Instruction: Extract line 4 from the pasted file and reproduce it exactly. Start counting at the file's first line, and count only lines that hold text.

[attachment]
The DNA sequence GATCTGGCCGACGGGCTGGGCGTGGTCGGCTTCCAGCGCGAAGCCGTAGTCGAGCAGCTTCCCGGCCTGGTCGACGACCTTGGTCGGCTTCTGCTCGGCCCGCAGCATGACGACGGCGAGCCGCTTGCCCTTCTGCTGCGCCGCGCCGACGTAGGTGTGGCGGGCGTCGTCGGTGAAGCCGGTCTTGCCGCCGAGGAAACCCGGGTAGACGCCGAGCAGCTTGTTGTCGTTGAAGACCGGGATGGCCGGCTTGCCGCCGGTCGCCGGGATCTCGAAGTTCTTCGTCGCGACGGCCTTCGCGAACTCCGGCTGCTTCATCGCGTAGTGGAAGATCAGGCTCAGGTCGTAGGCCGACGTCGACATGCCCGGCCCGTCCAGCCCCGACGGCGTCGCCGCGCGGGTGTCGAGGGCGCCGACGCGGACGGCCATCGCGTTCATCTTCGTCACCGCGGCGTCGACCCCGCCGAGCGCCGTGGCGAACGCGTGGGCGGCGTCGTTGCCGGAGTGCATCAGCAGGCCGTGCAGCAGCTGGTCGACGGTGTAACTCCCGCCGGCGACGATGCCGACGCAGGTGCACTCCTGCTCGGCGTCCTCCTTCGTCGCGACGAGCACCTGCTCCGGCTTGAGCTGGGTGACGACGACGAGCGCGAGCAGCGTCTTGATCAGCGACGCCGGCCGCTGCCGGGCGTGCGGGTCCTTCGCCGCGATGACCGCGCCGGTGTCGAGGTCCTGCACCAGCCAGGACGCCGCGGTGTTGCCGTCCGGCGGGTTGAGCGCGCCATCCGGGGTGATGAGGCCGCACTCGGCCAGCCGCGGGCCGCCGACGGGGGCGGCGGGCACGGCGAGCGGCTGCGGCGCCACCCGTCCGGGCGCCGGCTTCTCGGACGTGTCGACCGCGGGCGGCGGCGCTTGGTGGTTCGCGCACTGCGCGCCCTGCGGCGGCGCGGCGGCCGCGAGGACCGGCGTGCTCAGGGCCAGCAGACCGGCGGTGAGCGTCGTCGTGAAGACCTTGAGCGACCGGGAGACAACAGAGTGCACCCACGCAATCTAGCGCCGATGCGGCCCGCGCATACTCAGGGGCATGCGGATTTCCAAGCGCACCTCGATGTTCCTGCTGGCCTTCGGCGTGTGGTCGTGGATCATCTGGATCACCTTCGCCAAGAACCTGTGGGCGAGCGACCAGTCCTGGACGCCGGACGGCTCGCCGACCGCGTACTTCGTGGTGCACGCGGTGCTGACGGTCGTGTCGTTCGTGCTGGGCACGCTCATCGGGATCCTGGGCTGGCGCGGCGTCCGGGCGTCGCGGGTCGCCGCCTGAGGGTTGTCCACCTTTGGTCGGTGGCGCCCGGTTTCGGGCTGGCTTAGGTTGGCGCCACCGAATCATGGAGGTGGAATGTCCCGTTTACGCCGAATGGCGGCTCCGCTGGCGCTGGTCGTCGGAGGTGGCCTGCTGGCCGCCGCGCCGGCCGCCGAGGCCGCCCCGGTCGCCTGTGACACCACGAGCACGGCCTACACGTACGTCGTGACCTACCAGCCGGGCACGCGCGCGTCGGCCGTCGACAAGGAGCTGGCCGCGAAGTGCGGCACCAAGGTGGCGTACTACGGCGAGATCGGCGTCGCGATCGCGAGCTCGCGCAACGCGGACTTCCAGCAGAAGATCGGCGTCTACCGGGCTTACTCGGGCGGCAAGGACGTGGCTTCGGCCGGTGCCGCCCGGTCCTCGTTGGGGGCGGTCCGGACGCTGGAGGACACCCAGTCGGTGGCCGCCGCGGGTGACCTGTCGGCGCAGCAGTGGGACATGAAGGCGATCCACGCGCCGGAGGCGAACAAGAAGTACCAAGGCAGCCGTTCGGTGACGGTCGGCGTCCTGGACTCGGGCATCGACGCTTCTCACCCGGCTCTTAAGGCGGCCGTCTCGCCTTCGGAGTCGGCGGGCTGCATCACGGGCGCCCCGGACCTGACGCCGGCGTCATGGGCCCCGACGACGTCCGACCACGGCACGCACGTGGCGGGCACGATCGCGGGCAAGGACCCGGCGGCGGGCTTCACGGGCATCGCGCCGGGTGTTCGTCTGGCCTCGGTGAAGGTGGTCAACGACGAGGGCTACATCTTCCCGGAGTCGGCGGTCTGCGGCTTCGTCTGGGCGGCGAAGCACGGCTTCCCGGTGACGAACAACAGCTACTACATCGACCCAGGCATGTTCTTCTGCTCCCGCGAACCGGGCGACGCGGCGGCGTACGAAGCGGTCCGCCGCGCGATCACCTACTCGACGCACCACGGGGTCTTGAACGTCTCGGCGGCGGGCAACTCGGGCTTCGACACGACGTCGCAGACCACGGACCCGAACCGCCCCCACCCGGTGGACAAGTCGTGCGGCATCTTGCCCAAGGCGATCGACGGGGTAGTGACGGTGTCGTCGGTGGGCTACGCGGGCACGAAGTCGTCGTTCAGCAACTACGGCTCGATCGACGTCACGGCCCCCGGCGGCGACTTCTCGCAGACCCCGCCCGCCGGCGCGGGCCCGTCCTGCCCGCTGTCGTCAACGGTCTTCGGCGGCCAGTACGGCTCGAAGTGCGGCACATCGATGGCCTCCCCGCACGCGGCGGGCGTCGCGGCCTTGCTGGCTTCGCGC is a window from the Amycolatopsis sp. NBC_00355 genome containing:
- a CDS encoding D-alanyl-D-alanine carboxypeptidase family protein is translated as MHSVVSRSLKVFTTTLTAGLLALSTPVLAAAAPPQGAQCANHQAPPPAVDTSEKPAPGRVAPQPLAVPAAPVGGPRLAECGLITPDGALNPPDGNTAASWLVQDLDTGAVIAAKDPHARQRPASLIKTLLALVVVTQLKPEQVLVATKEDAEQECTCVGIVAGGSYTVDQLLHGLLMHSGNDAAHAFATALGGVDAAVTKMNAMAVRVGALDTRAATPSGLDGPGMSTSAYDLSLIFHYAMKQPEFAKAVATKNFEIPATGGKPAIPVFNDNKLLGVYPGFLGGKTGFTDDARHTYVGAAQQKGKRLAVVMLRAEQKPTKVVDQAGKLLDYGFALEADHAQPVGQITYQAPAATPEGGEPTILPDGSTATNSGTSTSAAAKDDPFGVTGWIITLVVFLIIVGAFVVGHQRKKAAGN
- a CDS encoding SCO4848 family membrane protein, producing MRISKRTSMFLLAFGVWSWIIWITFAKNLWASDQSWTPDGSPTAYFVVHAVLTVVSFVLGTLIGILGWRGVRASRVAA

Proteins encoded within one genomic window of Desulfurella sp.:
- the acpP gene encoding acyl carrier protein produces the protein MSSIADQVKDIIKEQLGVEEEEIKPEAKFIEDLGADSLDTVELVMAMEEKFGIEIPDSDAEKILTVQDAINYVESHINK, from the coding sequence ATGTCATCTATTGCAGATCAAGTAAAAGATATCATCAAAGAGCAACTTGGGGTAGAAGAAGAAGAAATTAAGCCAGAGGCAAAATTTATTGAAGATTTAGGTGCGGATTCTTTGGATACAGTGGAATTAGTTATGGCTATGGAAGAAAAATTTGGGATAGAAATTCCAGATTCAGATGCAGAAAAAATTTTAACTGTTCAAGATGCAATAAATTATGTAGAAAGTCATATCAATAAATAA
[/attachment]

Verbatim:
Proteins encoded within one genomic window of Desulfurella sp.: